By David McHugh
FRANKFURT, Germany -- Europe's government-debt crisis is no longer panicking financial markets. But it won't end until the region's economy starts growing strongly again.
And that will be a while.
The economy of the 17 countries that use the euro has shrunk for two straight quarters -- a common definition of a recession -- and analysts forecast little or no growth until 2014.
Without growth, there won't be enough tax revenue to help countries like Greece, Italy, Spain and Portugal narrow their deficits and slow the expansion of their debts. Their debt burdens as a percentage of economic output, a key measure of fiscal health, look worse by the day.
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The eurozone's combined debts are equal to about 93% of the region's gross domestic product this year, and that figure is forecast to rise to peak at 94.5% next year. In 2009, the eurozone's debt-to-GDP ratio was 80%. A ratio above 90 percent is generally considered high and can put pressure on governments' borrowing costs.
"The worrying thing about the projections is, the peak seems to keep moving," says Raoul Ruparel of the Open Europe think tank.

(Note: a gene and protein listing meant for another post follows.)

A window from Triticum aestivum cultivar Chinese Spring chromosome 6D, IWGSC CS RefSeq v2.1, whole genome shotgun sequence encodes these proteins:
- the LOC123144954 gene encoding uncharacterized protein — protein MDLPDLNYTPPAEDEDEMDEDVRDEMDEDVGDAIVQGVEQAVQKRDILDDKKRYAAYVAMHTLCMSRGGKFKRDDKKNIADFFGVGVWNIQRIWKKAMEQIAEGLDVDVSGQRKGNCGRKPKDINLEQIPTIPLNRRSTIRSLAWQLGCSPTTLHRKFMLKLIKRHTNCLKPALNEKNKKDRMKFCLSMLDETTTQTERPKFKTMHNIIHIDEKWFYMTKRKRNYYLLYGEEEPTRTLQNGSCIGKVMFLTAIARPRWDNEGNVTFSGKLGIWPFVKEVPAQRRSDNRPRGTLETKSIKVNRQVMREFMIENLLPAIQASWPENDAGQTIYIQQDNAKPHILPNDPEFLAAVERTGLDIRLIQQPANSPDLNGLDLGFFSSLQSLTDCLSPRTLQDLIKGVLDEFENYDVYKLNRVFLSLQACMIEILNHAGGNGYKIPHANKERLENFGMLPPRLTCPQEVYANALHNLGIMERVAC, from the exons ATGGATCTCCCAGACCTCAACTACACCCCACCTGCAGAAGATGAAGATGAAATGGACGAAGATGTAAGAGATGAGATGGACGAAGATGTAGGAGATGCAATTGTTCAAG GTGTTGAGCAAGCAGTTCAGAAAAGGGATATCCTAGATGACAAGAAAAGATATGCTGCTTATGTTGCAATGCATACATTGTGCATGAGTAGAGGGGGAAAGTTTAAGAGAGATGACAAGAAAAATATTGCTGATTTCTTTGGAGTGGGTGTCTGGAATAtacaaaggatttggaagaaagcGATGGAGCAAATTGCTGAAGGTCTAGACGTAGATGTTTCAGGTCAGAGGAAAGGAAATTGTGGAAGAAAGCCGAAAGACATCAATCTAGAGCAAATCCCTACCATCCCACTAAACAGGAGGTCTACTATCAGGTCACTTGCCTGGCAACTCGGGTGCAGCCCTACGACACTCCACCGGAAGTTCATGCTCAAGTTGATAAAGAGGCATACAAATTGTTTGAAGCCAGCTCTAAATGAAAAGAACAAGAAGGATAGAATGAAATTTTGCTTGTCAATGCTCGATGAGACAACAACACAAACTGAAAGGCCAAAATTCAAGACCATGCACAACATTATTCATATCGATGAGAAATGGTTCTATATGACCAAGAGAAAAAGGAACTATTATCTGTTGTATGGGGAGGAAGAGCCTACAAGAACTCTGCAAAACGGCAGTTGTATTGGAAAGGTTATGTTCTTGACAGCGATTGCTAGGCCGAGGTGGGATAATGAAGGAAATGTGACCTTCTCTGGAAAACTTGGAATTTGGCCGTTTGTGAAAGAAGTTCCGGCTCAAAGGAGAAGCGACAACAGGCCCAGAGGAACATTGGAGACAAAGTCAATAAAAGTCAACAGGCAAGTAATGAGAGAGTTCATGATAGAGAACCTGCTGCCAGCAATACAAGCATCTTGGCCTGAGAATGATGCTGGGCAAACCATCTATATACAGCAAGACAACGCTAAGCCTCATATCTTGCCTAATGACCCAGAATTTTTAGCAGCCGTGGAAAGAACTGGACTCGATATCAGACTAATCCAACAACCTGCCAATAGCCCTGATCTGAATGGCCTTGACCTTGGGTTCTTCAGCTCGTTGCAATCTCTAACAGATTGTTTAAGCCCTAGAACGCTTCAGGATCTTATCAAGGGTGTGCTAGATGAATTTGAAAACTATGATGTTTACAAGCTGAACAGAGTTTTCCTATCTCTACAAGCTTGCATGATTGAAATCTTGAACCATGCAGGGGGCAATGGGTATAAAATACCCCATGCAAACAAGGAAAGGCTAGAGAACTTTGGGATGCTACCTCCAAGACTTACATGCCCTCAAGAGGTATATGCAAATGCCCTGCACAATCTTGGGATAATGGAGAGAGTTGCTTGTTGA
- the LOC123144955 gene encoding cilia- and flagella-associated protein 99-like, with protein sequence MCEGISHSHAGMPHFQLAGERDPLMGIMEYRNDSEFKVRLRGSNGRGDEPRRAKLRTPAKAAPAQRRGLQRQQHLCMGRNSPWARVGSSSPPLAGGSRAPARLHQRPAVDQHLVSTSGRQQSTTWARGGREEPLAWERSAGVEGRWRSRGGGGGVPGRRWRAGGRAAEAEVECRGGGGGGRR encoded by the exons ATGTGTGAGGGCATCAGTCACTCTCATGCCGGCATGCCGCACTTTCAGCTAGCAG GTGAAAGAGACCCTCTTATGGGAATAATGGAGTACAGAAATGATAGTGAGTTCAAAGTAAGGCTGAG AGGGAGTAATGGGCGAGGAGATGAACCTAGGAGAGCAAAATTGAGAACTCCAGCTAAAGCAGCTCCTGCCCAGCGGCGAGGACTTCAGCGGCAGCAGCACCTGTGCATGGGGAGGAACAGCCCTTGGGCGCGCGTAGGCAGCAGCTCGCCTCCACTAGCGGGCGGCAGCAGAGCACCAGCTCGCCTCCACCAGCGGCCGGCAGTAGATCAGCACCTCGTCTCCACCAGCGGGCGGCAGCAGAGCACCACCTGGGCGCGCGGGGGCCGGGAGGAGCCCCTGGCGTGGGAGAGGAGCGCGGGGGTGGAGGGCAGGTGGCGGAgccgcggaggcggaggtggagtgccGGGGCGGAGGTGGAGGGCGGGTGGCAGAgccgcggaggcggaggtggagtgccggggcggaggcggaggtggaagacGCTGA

The panic in European financial markets has eased in recent months largely because of aggressive action by the European Central Bank. The ECB said on Sept. 6 that it was willing to buy unlimited amounts of government bonds issued by countries struggling to pay their debts. That pledge quickly lowered borrowing costs for Spain and Italy, which earlier in the year faced the same kind of financial pressure that forced Ireland, Greece and Spain to seek bailouts.
But stemming the crisis and heading off a default by one or more countries aren't the same as stimulating growth. The U.S. economy remains weak several years after actions by the
helped arrest its financial crisis.